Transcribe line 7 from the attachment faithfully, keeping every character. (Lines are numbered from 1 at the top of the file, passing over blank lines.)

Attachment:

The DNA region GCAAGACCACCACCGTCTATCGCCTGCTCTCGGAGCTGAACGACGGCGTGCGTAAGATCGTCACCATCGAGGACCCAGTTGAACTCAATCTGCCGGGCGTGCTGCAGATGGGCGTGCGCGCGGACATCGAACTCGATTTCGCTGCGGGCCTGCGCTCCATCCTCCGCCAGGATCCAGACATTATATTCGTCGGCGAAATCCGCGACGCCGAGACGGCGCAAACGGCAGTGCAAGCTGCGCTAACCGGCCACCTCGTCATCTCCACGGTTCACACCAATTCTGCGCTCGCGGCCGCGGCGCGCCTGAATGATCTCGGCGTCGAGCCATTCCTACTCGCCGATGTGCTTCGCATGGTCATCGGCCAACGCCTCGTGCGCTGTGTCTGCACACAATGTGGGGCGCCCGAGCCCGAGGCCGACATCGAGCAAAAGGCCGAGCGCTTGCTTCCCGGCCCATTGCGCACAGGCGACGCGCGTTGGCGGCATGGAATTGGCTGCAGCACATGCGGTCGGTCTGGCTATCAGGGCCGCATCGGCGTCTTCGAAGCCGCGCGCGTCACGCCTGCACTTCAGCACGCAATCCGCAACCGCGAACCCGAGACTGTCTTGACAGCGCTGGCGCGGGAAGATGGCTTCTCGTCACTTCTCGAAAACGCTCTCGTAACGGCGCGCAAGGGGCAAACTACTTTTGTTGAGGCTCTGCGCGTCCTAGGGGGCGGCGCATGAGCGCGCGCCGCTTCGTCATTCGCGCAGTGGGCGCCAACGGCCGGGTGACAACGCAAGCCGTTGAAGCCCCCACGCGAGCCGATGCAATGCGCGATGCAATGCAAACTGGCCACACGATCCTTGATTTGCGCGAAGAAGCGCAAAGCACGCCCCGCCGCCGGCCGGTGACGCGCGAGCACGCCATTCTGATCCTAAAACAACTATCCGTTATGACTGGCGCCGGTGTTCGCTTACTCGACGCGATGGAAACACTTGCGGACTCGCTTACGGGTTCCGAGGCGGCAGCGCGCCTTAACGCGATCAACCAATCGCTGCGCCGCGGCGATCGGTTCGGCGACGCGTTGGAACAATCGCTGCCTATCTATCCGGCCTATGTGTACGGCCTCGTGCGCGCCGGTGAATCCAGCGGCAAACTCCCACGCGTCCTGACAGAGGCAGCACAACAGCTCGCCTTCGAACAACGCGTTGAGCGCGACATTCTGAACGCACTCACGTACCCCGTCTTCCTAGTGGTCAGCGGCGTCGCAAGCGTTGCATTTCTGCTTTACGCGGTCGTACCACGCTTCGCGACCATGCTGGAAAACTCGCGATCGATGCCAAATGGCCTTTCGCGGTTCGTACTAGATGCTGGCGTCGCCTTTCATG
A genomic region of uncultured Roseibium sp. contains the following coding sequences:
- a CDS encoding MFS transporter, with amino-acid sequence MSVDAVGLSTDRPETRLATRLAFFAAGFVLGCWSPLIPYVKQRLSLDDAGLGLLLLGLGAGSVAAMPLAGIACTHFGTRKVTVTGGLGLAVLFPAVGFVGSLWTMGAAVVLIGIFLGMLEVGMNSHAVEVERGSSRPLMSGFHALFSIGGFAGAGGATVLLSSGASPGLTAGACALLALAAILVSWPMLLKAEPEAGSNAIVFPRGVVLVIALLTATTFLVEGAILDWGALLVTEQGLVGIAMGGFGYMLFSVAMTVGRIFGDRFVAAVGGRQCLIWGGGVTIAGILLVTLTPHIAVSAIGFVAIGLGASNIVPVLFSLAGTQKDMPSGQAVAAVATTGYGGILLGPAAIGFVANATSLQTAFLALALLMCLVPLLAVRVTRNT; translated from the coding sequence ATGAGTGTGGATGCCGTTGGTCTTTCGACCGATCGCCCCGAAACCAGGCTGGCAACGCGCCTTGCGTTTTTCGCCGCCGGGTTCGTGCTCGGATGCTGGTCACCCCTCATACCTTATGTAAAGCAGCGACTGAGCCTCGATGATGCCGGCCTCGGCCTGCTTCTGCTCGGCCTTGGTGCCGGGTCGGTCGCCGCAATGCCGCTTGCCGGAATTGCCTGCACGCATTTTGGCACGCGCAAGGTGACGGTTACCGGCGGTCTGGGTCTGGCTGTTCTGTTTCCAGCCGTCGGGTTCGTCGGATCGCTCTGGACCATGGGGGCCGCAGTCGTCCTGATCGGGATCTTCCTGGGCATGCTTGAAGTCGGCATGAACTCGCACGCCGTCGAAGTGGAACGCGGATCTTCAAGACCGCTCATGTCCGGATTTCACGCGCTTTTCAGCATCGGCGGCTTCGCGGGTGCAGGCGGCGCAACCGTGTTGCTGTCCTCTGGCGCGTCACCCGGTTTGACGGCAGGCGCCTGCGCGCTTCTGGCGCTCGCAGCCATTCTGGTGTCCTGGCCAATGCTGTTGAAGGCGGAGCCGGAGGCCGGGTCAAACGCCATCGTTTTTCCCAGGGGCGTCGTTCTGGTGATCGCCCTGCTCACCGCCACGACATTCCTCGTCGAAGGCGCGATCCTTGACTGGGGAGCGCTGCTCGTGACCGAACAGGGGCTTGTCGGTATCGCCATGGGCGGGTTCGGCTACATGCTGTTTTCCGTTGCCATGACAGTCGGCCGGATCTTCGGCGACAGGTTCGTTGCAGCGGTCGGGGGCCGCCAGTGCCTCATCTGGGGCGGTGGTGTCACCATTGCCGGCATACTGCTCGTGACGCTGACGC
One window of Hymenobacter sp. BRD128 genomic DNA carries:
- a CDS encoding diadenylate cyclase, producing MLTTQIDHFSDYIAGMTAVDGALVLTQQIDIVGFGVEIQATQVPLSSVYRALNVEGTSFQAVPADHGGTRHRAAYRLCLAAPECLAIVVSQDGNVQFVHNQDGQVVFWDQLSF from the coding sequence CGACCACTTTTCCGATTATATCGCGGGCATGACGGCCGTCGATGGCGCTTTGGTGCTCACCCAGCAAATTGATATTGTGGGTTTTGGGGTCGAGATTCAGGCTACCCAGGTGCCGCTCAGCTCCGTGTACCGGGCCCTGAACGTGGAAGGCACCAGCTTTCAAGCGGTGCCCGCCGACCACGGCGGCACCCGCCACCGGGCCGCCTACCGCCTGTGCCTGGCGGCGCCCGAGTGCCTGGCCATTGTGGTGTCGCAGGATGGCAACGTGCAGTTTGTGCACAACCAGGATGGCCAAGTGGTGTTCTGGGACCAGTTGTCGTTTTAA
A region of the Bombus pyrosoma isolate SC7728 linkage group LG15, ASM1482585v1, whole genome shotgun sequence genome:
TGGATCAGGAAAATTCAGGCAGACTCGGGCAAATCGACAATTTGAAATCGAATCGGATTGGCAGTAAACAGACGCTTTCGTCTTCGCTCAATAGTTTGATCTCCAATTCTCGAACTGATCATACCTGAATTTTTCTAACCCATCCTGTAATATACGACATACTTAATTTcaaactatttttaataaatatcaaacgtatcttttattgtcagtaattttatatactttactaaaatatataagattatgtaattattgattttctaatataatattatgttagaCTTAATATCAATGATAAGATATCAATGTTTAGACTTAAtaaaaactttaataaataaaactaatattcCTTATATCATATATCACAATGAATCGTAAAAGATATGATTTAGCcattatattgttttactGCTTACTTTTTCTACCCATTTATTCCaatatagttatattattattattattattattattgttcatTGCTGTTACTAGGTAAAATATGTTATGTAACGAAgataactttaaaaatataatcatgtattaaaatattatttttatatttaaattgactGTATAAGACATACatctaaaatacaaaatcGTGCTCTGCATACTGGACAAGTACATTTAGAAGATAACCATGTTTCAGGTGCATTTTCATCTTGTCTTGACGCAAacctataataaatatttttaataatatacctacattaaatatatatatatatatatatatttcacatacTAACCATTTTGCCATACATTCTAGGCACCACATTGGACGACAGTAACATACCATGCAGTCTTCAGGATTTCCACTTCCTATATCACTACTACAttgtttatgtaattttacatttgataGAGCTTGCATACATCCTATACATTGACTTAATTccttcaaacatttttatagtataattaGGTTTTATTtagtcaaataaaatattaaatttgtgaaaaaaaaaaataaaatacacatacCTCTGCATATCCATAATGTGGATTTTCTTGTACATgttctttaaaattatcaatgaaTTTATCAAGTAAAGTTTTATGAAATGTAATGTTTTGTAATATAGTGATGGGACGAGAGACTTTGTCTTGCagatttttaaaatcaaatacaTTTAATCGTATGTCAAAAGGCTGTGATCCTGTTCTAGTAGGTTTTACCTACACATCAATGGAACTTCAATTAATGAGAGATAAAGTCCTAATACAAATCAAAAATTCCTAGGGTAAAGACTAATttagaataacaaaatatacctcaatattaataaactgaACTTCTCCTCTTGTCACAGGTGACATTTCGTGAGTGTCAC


TGGATCAGGAAAATTCAGGCAGACTCGGGCAAATCGACAATTTGAAATCGAATCGGATTGGCAGTAAACAGACGCTTTCGTCTTCGCTCAATAGTTTGATCTCCAATTCTCGAACTGATCATACCTGAATTTTTCTAACCCATCCTGTAATATACGACATACTTAATTTcaaactatttttaataaatatcaaacgtatcttttattgtcagtaattttatatactttactaaaatatataagattatgtaattattgattttctaatataatattatgttagaCTTAATATCAATGATAAGATATCAATGTTTAGACTTAAtaaaaactttaataaataaaactaatattcCTTATATCATATATCACAATGAATCGTAAAAGATATGATTTAGCcattatattgttttactGCTTACTTTTTCTACCCATTTATTCCaatatagttatattattattattattattattattgttcatTGCTGTTACTAGGTAAAATATGTTATGTAACGAAgataactttaaaaatataatcatgtattaaaatattatttttatatttaaattgactGTATAAGACATACatctaaaatacaaaatcGTGCTCTGCATACTGGACAAGTACATTTAGAAGATAACCATGTTTCAGGTGCATTTTCATCTTGTCTTGACGCAAacctataataaatatttttaataatatacctacattaaatatatatatatatatatatatttcacatacTAACCATTTTGCCATACATTCTAGGCACCACATTGGACGACAGTAACATACCATGCAGTCTTCAGGATTTCCACTTCCTATATCACTACTACAttgtttatgtaattttacatttgataGAGCTTGCATACATCCTATACATTGACTTAATTccttcaaacatttttatagtataattaGGTTTTATTtagtcaaataaaatattaaatttgtgaaaaaaaaaaataaaatacacatacCTCTGCATATCCATAATGTGGATTTTCTTGTACATgttctttaaaattatcaatgaaTTTATCAAGTAAAGTTTTATGAAATGTAATGTTTTGTAATATAGTGATGGGACGAGAGACTTTGTCTTGCagatttttaaaatcaaatacaTTTAATCGTATGTCAAAAGGCTGTGATCCTGTTCTAGTAGGTTTTACCTACACATCAATGGAACTTCAATTAATGAGAGATAAAGTCCTAATACAAATCAAAAATTCCTAGGGTAAAGACTAATttagaataacaaaatatacctcaatattaataaactgaACTTCTCCTCTTGTCACAGGTGACATTTCGTGAGTGTCAC